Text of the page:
Description

COPYRIGHT NOTICE

A portion of the disclosure of this patent document contains material which is subject to copyright protection. The copyright owner has no objection to the facsimile reproduction of the patent document or the patent disclosure, as it appears in the Patent and Trademark Office patent file or records, but otherwise reserves all copyright rights whatsoever.

BACKGROUND

One of the significant challenges for battery powered personal weight scales is the conservation of battery power. To conserve the battery, such scales are designed so that the minimum amount of power is consumed while the scale is idle and not in use. There are several methods currently in use to accomplish that, but none of the known methods provide totally satisfactory results.

BRIEF DESCRIPTION OF THE DRAWINGS

Certain illustrative embodiments illustrating organization and method of operation, together with objects and advantages may be best understood by reference detailed description that follows taken in conjunction with the accompanying drawings in which:

FIG. 1 is a schematic diagram of the top view of the inside of an example implementation weight scale consistent with certain embodiments of the invention.

FIG. 2 is a schematic diagram of the end view of an example implementation of a weight scale such as that depicted in FIG. 1.

FIG. 3 is a schematic diagram of an enlarged view of the example weight scale showing greater detail of the switch positions with respect to the feet of the scale depicted in FIG. 2.

FIG. 4 is a schematic diagram of a Controller printed circuit board of the example implementation of the weight scale shown in FIG. 1.

FIG. 5 is a process flow chart showing an example of a turn-On process of the weight scale in FIG. 1 as implemented in certain illustrative embodiments.

FIG. 6 is an example process flow chart showing an example weighing process for the example weight scale in FIG. 1.

FIG. 7 is a process flow chart showing an example turn-Off process of the example weight scale depicted in FIG. 1.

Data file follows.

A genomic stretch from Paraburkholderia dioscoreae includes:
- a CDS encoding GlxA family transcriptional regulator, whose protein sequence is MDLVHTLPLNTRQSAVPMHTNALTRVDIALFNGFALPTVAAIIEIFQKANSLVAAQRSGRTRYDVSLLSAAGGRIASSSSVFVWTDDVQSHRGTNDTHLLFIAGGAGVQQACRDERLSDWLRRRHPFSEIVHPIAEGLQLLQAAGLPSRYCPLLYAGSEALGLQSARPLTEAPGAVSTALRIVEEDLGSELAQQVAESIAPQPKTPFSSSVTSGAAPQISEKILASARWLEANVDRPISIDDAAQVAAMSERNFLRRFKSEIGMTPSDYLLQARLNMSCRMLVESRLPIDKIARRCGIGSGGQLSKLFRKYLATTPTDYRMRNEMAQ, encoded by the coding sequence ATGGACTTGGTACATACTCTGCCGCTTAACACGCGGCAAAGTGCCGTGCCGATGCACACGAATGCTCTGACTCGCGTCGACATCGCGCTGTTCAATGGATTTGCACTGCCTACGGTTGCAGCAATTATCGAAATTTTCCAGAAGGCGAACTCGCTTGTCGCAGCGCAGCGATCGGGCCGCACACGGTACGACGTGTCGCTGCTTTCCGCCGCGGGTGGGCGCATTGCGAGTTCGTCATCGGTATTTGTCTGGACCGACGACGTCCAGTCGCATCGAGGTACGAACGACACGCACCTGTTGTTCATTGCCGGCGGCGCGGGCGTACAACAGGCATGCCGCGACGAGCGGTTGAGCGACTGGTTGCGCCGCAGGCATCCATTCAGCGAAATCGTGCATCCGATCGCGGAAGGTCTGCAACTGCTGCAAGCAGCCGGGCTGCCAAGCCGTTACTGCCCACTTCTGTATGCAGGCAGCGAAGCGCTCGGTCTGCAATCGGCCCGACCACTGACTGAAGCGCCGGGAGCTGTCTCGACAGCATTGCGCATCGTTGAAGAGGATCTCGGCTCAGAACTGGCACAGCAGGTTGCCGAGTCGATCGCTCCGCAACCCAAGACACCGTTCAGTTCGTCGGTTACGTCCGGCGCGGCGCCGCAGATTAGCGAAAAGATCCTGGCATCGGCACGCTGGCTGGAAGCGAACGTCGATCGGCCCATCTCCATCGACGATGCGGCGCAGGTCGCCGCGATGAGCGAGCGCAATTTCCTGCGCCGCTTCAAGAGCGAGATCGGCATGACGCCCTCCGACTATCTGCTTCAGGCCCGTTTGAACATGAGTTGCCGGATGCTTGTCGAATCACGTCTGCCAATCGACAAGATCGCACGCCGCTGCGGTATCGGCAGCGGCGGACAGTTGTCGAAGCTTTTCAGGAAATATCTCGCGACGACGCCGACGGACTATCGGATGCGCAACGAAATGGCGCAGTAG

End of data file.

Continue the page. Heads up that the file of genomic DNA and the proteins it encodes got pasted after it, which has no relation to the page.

DETAILED DESCRIPTION

While this invention is susceptible of embodiment in many different forms, there is shown in the drawings and will herein be described in detail specific embodiments, with the understanding that the present disclosure of such embodiments is to be considered as an example of the principles and not intended to limit the invention to the specific embodiments shown and described. In the description below, like reference numerals are used to describe the same, similar or corresponding parts in the several views of the drawings.

The terms “a” or “an”, as used herein, are defined as one or more than one. The term “plurality”, as used herein, is defined as two or more than two. The term “another”, as used herein, is defined as at least a second or more. The terms “including” and/or “having”, as used herein, are defined as comprising (i.e., open language). The term “coupled”, as used herein, is defined as connected, although not necessarily directly, and not necessarily mechanically. The term “program” or “computer program” or similar terms, as used herein, is defined as a sequence of instructions designed for execution on a computer system. A “program”, or “computer program”, may include a subroutine, a function, a procedure, an object method, an object implementation, in an executable application, an applet, a servlet, a source code, an object code, a shared library/dynamic load library and/or other sequence of instructions designed for execution on a computer system.